Gender Week: Kate ’16 Defines Gender Stereotypes With A Haircut

So, I cut my hair.
A simple task really; boys with short hair do it all the time unnoticed. But since I identify as a girl, I had to learn how to tackle the question, “Why? Why cut that beautiful long hair?” It almost felt like it was the only thing about me people saw for the first few weeks that I cut my hair. In movies, when a girl cuts all her hair off, she’s probably going through some mental breakdown or life crisis.
For me , it was almost the complete opposite; I cut my hair because it was, literally and figuratively, a weight off my shoulders. While I had always told myself that I did not care what other people thought of me part of me didn’t really believe that. I think that’s in a lot of us, that feeling that no matter how confident we are that day, there’s always something about our appearance that could be better. Having gone to a Catholic middle school, the way we expressed our gender was decided for us. Girls: skirts, long socks. Boys: hair cut short above the collar, corduroy pants, sneakers. Having finally broken out of my Catholic school shell, I had the chance to decide my gender expression for myself. The hesitation that came before I cut off my hair was a reminder that what I was doing was in a sense controversial; I was getting a “boy’s” haircut.
And there’s the first problem. Short hair is for boys. When I walked into basketball practice with short hair for the first time, I wasn’t just a girl with short hair. “So what’s your name now,” one girl joked, “like… your boy name?” Instantly, I moved from bold, shocking hair cut girl, to transgendered boy in her eyes. But I still felt like a girl. I still looked in the mirror, buzzed hair and all, and saw myself as a girl. Maybe I’m not “girly”, but I’m definitely a girl. Why should my hair’s length make my gender?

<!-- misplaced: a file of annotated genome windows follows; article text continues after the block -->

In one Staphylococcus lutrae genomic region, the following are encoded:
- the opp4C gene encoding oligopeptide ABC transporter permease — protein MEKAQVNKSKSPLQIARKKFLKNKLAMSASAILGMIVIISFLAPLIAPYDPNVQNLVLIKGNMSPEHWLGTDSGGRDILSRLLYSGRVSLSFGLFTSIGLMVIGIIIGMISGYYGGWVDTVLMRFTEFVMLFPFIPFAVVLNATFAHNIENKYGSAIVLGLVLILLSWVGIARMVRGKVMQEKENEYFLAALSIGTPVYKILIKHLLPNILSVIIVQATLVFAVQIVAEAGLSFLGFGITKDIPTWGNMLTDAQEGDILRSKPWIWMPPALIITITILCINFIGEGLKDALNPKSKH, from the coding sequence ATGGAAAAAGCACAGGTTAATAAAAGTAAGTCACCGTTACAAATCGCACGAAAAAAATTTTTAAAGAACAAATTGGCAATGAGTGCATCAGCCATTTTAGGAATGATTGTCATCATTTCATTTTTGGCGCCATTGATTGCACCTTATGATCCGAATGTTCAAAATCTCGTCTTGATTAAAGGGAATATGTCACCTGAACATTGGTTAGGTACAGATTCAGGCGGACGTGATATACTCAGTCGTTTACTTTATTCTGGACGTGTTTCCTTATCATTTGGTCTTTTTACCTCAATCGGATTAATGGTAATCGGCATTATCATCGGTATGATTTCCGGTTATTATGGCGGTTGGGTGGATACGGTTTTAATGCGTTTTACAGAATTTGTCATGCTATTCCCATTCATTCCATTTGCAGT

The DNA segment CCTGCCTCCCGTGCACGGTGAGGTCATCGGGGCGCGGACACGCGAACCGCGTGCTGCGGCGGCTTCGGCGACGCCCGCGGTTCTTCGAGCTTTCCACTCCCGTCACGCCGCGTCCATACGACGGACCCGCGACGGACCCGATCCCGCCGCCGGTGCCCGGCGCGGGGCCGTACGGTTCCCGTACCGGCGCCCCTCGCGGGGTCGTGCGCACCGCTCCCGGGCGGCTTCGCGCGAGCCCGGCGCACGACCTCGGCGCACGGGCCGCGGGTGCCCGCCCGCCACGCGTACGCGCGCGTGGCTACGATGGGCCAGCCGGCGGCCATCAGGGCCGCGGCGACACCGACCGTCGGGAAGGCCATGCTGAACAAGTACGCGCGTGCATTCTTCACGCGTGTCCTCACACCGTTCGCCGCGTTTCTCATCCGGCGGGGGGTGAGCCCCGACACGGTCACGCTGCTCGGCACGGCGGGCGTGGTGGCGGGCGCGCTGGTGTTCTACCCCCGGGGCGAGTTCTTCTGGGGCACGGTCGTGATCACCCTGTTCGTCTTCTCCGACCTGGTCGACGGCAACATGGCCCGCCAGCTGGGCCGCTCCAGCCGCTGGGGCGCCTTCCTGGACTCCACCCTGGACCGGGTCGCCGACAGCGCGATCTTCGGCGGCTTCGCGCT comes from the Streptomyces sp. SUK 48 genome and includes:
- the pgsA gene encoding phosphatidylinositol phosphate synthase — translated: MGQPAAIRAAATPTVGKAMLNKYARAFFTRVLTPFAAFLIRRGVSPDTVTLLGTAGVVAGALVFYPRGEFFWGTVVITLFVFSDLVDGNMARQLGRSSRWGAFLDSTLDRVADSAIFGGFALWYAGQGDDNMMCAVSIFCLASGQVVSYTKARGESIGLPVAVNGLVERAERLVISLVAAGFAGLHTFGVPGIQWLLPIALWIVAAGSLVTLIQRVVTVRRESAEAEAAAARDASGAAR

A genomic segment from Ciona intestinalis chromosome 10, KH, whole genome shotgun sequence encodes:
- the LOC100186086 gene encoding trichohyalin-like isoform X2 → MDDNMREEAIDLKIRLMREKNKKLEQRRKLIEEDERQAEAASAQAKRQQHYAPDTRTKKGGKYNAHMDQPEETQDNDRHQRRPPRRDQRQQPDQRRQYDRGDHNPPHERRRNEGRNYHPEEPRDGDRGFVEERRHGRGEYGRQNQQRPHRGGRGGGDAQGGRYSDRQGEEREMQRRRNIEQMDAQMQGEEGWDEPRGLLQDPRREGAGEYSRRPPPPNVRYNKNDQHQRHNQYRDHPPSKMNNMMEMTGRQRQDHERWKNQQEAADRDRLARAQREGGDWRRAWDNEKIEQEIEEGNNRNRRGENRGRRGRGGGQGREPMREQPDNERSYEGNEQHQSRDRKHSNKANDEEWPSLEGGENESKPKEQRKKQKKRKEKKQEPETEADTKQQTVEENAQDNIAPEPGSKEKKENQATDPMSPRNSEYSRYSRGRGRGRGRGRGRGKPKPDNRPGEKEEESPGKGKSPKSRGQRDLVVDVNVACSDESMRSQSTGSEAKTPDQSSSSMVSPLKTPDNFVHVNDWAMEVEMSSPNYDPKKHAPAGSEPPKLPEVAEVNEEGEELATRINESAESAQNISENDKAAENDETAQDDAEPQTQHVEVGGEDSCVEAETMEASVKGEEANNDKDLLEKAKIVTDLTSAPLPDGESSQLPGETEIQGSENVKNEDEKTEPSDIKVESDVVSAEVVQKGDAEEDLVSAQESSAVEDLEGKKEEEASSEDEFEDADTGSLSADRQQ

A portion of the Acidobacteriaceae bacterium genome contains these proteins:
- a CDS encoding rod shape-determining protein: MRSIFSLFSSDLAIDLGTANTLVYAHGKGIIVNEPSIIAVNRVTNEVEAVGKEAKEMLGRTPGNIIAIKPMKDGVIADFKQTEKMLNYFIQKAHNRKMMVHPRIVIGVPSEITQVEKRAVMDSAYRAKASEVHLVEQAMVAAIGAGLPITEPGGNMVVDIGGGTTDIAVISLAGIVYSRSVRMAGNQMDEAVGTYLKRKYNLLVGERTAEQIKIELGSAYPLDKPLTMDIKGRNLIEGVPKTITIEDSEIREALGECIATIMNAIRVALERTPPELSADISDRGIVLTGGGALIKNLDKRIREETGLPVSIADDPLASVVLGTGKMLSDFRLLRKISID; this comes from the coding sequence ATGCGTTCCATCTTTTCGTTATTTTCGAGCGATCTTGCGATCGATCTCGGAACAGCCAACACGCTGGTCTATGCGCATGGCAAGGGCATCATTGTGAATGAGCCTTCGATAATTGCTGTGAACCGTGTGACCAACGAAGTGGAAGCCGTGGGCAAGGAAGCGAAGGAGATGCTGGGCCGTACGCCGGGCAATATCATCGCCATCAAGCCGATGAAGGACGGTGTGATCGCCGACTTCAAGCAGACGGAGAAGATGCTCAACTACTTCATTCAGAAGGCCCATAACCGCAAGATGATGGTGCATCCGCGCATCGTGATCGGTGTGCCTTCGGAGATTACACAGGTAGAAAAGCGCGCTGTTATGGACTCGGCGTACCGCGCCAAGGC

When I let someone tell me I was a boy, something about my identity was taken from me. I felt like my gender identity was stripped, and I no longer felt confident on where I placed myself on the gender spectrum. Why was my gender suddenly dictated by someone else’s opinion? When I was told I was a boy by something other than my mind, I started to have doubts about who I was, almost like my boyish hair came with a boyish heart and mind. I soon realized that masculinity and femininity don’t necessarily match boy and girl. I can be masculine inside and out, and still be a girl.
My gender is my gender. I can be a girl one day, a boy the next, and somewhere in between any other day, but someone else’s opinion, let alone my hair, wasn’t in charge of that. So if you ever feel like you want to wear pink one day, black the next, or chop off your hair, don’t think about what it means for your gender or others’ perceptions of it, because your outside has nothing to do with your inside.

Leave a Reply

Your email address will not be published.